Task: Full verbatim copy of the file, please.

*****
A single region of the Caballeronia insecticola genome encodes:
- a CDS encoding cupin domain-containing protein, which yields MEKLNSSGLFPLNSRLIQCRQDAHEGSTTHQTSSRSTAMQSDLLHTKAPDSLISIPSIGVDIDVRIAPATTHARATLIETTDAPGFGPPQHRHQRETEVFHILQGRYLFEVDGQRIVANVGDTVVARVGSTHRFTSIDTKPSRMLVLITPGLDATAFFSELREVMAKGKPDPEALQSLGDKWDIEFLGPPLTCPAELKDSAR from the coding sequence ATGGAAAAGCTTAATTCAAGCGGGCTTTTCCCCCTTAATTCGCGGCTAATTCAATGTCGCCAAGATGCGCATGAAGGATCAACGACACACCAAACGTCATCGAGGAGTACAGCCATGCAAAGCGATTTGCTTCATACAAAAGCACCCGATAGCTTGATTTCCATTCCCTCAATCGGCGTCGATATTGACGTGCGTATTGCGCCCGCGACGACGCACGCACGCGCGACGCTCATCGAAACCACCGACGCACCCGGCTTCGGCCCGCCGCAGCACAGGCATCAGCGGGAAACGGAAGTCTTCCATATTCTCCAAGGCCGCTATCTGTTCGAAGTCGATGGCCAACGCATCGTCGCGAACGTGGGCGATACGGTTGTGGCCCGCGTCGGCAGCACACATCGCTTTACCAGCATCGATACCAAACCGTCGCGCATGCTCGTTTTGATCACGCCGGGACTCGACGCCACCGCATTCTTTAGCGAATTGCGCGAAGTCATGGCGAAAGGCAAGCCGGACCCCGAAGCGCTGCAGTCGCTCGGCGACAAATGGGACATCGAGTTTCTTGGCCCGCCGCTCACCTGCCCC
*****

A single region of the Caballeronia insecticola genome encodes:
- a CDS encoding cupin domain-containing protein, which yields MEKLNSSGLFPLNSRLIQCRQDAHEGSTTHQTSSRSTAMQSDLLHTKAPDSLISIPSIGVDIDVRIAPATTHARATLIETTDAPGFGPPQHRHQRETEVFHILQGRYLFEVDGQRIVANVGDTVVARVGSTHRFTSIDTKPSRMLVLITPGLDATAFFSELREVMAKGKPDPEALQSLGDKWDIEFLGPPLTCPAELKDSAR from the coding sequence ATGGAAAAGCTTAATTCAAGCGGGCTTTTCCCCCTTAATTCGCGGCTAATTCAATGTCGCCAAGATGCGCATGAAGGATCAACGACACACCAAACGTCATCGAGGAGTACAGCCATGCAAAGCGATTTGCTTCATACAAAAGCACCCGATAGCTTGATTTCCATTCCCTCAATCGGCGTCGATATTGACGTGCGTATTGCGCCCGCGACGACGCACGCACGCGCGACGCTCATCGAAACCACCGACGCACCCGGCTTCGGCCCGCCGCAGCACAGGCATCAGCGGGAAACGGAAGTCTTCCATATTCTCCAAGGCCGCTATCTGTTCGAAGTCGATGGCCAACGCATCGTCGCGAACGTGGGCGATACGGTTGTGGCCCGCGTCGGCAGCACACATCGCTTTACCAGCATCGATACCAAACCGTCGCGCATGCTCGTTTTGATCACGCCGGGACTCGACGCCACCGCATTCTTTAGCGAATTGCGCGAAGTCATGGCGAAAGGCAAGCCGGACCCCGAAGCGCTGCAGTCGCTCGGCGACAAATGGGACATCGAGTTTCTTGGCCCGCCGCTCACCTGCCCC